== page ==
How to tell medical malpractice from a bad surgical result

On Behalf of | Jul 23, 2018 | Medical Malpractice |

When you have to undergo surgery, you hope for it to help you in some way, whether to fix a problem, alleviate pain or even deliver a baby. You do not expect it to end up causing you more harm, yet that can be the case for some patients, and it happens more often than the medical community would like to admit. U.S. News and World Report reveals that medical errors of all types are responsible for a third of American fatalities. That number may be even higher due to under-reporting and inconsistent record keeping.

If a surgery has negatively affected you, you might have a medical malpractice case. However, before you start planning on how you are going to spend the awards, be aware that just because the surgery went badly does not mean it qualifies as medical malpractice. First, understand the difference between the two.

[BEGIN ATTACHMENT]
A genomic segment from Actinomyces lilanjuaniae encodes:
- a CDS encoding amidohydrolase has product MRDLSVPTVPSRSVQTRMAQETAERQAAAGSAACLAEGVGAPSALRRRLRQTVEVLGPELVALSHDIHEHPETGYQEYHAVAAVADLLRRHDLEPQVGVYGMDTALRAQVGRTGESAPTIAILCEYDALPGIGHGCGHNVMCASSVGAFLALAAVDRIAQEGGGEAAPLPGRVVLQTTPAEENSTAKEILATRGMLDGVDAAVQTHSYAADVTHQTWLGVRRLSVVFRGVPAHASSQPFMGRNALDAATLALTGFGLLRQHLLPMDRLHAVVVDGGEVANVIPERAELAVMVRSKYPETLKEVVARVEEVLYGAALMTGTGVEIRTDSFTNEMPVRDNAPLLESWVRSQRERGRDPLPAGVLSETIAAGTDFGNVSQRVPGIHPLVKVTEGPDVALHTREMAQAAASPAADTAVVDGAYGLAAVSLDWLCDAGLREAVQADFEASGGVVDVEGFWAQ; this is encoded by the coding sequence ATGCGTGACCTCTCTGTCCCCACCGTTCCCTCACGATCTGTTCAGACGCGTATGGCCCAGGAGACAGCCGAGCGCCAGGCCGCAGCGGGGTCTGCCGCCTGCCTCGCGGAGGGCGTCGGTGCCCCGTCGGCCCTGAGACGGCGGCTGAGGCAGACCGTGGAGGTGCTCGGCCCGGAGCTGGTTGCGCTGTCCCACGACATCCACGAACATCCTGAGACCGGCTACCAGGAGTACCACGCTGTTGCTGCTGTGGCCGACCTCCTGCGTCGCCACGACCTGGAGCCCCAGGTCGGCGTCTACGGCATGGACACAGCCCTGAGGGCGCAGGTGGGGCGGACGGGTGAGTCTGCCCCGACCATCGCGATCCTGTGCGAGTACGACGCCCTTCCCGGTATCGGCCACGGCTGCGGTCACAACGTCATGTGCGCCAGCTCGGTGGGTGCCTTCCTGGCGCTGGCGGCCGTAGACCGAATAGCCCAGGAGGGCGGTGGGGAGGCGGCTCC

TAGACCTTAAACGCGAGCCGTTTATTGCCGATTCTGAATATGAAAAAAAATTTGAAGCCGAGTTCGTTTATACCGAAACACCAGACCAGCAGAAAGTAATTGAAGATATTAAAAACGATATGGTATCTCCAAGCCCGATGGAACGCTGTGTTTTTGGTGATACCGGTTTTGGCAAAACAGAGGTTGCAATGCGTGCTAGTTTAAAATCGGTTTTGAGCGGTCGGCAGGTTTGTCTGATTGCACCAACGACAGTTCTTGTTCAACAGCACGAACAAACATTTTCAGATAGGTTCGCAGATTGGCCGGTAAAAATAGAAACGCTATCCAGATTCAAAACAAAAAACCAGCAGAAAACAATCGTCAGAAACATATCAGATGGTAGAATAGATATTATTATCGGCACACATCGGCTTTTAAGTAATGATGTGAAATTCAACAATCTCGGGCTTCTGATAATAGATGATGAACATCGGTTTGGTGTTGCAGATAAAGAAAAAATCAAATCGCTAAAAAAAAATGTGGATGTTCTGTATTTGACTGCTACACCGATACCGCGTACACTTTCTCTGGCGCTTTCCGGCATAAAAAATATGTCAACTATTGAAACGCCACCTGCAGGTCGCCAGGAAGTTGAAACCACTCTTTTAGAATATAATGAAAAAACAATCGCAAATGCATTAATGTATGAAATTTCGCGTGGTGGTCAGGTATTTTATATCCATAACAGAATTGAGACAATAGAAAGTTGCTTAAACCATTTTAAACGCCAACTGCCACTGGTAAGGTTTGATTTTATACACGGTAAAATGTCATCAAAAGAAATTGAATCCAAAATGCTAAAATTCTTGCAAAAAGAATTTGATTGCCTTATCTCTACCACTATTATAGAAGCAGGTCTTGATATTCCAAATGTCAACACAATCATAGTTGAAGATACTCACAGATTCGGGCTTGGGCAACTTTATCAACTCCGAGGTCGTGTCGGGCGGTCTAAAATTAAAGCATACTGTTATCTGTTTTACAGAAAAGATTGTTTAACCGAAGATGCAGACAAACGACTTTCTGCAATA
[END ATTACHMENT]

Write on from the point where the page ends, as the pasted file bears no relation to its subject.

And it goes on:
What is a bad surgical result?

The field of medicine is ever evolving and improving, and it relies on so many variables. Some surgical techniques have a very low rate of success. Sometimes unforeseen complications occur with the patient. This factor of unpredictability in medicine can lead to an unintentional bad result. The fault lies with the innate imperfections of health care and the human body, not with the specific surgeon who performed on you.

What is medical malpractice?

Medical malpractice specifically refers to when your surgeon acted negligently or made an unacceptable error or omission, directly leading to your injury. For example, the surgeon may not have followed the standard procedure, missing a step or making a mistake. Or the surgeon may have come into work impaired from alcohol or drugs. The surgeon may have overlooked important details, such as patient name and surgery site to prevent cutting into the wrong person or area. Maybe he or she forgot about health conditions you have that affect your care during surgery.

The possibilities are endless, but the point is that the action must be something that was clearly inappropriate or that another doctor would not have done under the same circumstances.